If Anthony Bourdain is a gangster, Pino Luongo is definitely an O.G. At the very least, after reading Dirty Dishes one is left with the vague sense that Luongo has killed a man in his time. Having fled Italy for America to avoid being drafted, Luongo crafted the idea to bring a taste of his mother’s cooking to the masses. In doing so, Luongo’s uncompromising, take-no-prisoners legacy was born. On his resume: Centolire, Sapore di Mare, and Cocco Pazzo. Also on Luongo’s resume: giving a young Bourdain a turn in his kitchen, a relationship which would ultimately lead to one of the most entertaining fall-outs in the culinary world to date.
The Devil In The Kitchen by Marco Pierre White
“Why don’t you just fuck off?,” Marco Pierre White says to a diner criticizing his cuisine, less a question than an instructional statement. This is what The Devil In The Kitchen is: White, heralded as the first true “celebrity chef,” being a complete nightmare of a human being and an utter magician of a chef. As the youngest chef ever to have been awarded three Michelin stars, with (at varying points) Gordon Ramsay, Heston Blumenthal, and Thierry Busset in his employment, it would seem like White had everything. We applaud the moment, though, when White gave his Michelin stars back and chose to focus on finally achieving happiness in his personal life.
Life, on the Line by Grant Achatz and Nick Kokonas
All chefs dream of achieving what Grant Achatz has. He’s won essentially every award available to his profession, and in doing so has re-imagined the way we eat. Alinea, Achatz’s restaurant that he opened in 2005 with business partner and co-author Nick Kokonas, has made a fast name for itself as a vital food destination, deconstructing flavors and even the very ideas behind modern American cuisine. Similarly, Achatz and Kokonas take their business apart and put it back together for the reader’s benefit: their method, madness and event Achatz’s terrifying bout of tongue cancer (a chef with tongue cancer!) are presented in a way that’s every bit as weird and wonderful as Alinea.
The Apprentice: My Life In The Kitchen , by Jacques Pepin
What makes beloved french chef Jacques Pepin’s memoir so enjoyable isn’t that he ends up as one of the foremost authorities on French cooking and cuisine or that he eventually pals around with the likes of Julia Child. Rather, it’s Pepin’s unique, humble voice, which is a rarity amongst the wild, inflated egos of the modern celebrity chef. Pepin describes lovingly his time as a child in war-torn France, in the kitchen working alongside his mother, and the tenderness is genuinely palpable. Even better, Pepin’s simple approach to cooking makes those incredibly daunting French recipes seem like something we just might be able to tackle.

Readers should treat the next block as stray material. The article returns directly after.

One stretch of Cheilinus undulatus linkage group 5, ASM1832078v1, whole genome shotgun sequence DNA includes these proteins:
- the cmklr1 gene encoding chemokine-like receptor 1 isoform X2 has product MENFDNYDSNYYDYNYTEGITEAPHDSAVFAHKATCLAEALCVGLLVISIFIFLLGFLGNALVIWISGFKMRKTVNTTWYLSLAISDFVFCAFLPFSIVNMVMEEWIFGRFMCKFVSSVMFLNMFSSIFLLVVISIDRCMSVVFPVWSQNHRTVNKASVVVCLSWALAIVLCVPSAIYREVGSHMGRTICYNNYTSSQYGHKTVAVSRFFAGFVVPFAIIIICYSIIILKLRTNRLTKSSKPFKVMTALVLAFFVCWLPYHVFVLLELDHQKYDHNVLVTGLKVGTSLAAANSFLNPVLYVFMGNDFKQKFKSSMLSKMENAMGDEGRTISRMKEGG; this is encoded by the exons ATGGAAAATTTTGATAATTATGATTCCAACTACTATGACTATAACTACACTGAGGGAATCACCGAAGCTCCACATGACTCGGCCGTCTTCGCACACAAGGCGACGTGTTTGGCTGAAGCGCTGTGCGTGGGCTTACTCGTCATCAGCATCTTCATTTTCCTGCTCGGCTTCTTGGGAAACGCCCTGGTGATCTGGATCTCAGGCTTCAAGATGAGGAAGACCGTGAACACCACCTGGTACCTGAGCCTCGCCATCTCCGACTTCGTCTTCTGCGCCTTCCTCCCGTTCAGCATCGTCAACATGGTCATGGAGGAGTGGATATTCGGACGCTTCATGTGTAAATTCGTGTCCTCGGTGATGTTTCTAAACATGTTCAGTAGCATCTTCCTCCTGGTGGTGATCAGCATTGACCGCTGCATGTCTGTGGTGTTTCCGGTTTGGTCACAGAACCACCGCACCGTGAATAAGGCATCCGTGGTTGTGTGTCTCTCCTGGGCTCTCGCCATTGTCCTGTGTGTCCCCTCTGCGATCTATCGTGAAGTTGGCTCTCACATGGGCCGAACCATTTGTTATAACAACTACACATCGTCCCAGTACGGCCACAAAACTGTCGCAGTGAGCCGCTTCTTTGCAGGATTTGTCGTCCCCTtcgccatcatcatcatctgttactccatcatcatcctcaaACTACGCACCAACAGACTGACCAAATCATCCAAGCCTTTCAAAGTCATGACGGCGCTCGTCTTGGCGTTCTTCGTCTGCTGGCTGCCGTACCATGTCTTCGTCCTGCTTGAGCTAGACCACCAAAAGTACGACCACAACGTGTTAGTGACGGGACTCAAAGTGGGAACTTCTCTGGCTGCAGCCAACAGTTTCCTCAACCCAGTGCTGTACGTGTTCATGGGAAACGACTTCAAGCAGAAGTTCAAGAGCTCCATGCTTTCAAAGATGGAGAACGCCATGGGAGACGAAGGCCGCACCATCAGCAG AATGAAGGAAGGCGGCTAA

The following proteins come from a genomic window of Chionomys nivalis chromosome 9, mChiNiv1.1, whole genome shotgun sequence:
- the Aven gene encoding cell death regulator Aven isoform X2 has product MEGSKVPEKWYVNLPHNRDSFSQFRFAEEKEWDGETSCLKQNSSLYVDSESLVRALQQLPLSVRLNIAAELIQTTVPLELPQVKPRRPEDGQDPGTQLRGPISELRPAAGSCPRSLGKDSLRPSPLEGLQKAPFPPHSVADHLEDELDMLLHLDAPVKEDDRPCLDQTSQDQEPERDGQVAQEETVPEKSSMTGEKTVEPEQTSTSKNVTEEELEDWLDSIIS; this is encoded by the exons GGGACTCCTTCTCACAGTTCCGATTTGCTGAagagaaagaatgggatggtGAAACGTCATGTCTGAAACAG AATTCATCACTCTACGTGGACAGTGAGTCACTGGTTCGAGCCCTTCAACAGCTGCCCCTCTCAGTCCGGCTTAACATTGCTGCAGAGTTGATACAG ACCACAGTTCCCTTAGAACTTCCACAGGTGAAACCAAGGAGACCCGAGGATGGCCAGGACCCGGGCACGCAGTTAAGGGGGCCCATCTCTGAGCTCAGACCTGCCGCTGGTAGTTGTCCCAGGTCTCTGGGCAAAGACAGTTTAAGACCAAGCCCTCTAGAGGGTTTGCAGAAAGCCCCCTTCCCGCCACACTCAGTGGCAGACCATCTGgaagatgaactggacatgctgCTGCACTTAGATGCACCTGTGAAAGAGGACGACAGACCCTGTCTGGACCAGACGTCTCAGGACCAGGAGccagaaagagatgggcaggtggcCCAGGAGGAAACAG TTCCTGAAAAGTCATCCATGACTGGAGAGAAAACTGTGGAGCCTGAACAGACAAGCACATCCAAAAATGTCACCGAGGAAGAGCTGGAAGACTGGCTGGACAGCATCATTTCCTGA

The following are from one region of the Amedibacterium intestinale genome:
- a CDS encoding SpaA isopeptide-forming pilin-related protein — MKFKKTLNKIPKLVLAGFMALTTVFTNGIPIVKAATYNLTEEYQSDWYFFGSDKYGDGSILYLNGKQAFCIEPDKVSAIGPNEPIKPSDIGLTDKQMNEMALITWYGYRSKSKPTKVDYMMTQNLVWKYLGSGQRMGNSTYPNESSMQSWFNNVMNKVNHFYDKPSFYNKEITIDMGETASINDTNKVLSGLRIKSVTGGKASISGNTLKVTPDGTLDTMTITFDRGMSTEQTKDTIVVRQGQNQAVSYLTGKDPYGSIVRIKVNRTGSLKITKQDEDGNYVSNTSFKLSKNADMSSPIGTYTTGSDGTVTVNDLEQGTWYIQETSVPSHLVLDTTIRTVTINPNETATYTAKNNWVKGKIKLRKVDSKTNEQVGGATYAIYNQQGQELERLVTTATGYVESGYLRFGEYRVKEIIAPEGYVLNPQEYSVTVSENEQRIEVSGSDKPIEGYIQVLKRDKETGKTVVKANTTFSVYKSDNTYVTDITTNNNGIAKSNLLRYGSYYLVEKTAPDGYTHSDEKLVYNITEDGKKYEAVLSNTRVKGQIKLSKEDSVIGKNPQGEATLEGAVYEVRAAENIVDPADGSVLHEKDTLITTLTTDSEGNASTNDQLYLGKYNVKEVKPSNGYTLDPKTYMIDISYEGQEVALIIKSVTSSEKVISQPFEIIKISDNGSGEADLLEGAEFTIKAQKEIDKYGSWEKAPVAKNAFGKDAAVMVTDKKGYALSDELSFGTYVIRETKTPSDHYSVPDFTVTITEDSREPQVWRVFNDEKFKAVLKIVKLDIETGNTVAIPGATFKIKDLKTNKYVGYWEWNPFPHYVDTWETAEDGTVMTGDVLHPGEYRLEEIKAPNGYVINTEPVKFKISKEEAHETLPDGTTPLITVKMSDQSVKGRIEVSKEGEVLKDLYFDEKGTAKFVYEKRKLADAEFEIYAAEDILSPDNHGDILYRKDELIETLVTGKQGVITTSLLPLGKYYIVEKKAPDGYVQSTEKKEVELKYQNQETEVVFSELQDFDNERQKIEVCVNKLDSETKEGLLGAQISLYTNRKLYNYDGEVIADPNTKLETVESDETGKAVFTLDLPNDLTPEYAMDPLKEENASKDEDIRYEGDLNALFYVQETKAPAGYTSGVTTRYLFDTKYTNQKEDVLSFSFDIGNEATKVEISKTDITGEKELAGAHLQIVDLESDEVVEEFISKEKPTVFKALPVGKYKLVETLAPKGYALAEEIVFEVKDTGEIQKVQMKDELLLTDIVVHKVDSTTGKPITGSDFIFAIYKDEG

It Ain’t All About The Cookin’ by Paula Deen
We admit: we want Paula Deen to be our grandmother. Say what you will, but the unabashedly loud, unflappably raucous southern chef with a well-documented fetish for butter has quite the strong personality. We didn’t know how strong, though, until we read It Ain’t All About The Cookin’, Deen’s memoir detailing her dirt-poor upbringing, her crippling agoraphobia and her struggles raising her sons Jamie and Bobbie, who, let’s face it, come across as ungrateful twerps through the book’s early portions. Throughout everything, from her back-room lunch delivery service to the formation of her beloved Savannah restaurant Lady & Sons, she never loses her warmth, her wit or her tendency to be a bit racy. Paula Deen: adopt us. Please.
My Life in France by Julia Child
Without My Life in France, much, if not all, of this list wouldn’t exist. Additionally, without My Life in France we wouldn’t have Julie and Julia, better know as the gateway drug to the modern food memoir. Julia Child was a singular spirit, a unique individual who mastered French cooking from the ground up without initially knowing a word of French or a single cooking technique. Her observations on new worlds of culture springing up around her (she initially dismisses television because she feels the act of “staring into a box” could never catch on) are exuberant, and her struggles to find a publisher for Mastering the Art of French Cooking serve as a lesson in perseverance for authors navigating the tricky publishing waters today.